How to beat balcony bombers


Of all the neighbours in apartment blocks who can turn tolerant, accommodating, reasonable residents into screaming psychopaths, it’s not all-night party people, or weekend hobby home renovators, or barking dog owners (or even owners of barking dogs) that are the worst.

No, it’s the balcony bombers. They smoke, eat and drink on their balconies and then chuck their cigarette ends, spit and drop bottles and glasses – and all sorts of other garbage – on to the terraces of the people who live below.

You think I exaggerate?  Back in 2008 the operators of a childcare centre at the 400-plus unit World Tower in George St complained that more than 500 cigarette butts were found on the children’s play area every day.

Add to that used condoms, tampons, underwear and even used syringes that were retrieved from its terrace and sunshades, which were peppered with cigarette burn holes.

Watching that glowing arc as your ciggie drops into the night is so cool – never mind the people who live downstairs.

But it’s not always deliberate dumping. Once, a dear friend of ours couldn’t understand why early morning light wasn’t pouring into her terrace bedroom as it usually did – until she saw the giant stuffed toy gorilla that had descend from who knows where or why, and wedged against her window.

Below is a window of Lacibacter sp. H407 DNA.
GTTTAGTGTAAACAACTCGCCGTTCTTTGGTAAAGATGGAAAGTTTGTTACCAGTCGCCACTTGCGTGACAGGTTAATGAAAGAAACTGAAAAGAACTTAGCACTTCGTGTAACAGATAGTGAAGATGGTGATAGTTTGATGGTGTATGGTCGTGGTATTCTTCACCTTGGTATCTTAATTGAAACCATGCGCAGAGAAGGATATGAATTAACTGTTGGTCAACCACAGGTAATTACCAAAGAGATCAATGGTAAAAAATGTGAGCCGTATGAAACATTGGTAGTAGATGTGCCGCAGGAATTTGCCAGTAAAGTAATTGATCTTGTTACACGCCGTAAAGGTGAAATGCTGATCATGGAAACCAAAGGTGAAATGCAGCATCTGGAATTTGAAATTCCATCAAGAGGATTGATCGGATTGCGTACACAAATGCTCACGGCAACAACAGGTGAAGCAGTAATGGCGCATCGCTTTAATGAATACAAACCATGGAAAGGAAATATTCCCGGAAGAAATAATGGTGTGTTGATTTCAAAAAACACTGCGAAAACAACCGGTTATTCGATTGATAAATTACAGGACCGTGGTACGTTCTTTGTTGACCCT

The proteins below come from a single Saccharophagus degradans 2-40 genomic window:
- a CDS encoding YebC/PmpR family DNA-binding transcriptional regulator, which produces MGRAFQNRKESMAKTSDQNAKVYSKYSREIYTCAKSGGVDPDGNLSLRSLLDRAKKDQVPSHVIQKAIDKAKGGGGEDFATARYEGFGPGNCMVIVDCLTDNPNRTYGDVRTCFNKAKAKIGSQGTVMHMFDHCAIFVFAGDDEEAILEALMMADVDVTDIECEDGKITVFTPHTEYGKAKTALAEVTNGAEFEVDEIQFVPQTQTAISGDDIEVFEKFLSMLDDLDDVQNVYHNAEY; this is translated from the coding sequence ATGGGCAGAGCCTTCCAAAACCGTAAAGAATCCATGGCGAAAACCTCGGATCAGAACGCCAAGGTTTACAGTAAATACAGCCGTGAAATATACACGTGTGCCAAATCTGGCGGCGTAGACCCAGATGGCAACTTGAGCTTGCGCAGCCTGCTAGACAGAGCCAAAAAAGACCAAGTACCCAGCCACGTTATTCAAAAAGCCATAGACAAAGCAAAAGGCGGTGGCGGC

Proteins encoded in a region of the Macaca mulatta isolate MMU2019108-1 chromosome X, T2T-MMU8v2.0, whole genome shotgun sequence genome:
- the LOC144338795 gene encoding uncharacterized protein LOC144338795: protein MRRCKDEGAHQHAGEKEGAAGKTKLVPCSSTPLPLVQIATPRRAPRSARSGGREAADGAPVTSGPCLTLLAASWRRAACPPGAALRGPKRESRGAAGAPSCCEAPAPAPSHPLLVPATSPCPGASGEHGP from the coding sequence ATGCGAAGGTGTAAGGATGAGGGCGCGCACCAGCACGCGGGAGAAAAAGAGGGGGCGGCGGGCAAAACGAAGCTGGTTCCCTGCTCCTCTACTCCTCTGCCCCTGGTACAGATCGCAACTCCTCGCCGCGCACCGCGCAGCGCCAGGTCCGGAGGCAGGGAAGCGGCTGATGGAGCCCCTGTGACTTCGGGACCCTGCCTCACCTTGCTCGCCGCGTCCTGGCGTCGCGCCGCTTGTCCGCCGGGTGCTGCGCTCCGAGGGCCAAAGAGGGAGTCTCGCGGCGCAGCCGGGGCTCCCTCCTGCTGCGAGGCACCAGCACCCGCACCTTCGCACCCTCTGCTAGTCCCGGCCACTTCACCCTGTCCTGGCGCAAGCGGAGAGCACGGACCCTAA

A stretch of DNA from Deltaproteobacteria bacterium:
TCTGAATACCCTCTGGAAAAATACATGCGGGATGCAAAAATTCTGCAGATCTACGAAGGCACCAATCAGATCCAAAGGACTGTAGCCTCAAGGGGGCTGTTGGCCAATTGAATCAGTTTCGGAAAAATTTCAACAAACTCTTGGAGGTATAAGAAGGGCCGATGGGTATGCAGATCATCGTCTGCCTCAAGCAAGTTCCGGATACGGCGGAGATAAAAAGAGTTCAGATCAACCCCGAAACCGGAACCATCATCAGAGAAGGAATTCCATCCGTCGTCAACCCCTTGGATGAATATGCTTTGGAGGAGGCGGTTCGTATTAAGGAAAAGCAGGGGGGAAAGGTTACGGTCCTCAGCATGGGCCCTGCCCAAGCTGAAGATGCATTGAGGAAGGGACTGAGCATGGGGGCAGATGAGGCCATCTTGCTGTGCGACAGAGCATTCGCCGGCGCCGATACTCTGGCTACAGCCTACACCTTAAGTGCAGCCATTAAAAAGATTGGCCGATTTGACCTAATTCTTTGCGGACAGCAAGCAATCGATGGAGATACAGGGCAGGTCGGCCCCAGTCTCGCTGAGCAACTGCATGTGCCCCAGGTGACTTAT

People on the ground floor or podium level of apartment blocks usually buy or rent terrace apartments because they want a bit of garden to compensate for not having a view. They probably didn’t bargain for the scorched earth policy of their upstairs neighbours.

So what can do you do if some of the people who live in or are visiting the units above you think that your terrace is their giant ashtray?

Obviously the balcony bombers are breaking by-laws and could be fined or even evicted for breaching their tenancy agreement.  But first you have to catch them.

And there’s a relatively easy way of doing that that has the added bonus of giving civil libertarians the screaming abdabs.

The strata committee can’t do this, but as an individual owner all you need is a fairly simple webcam and attach it to a laptop that’s been loaded with software that can take pictures at, say, one frame per second.

You point the camera up at such an angle that you aren’t looking into anyone’s unit.  Then, every morning whizz through the unedited highlights of your upstairs neighbours’ misbehaviour, looking for that tell-tale glowing arc.

“That’s an invasion of privacy,” I hear you roar.  No it isn’t.  Your camera is on your property and you are not pointing it into other people’s homes.

Of course, out of consideration, you’d put a warning notice on your noticeboard telling neighbours that the outside of the building is under surveillance, and why.

In fact, that might be all you need. Big Brother doesn’t have to be watching – people just have to think he is.

There’s more on this and other strata outrages on  the forum


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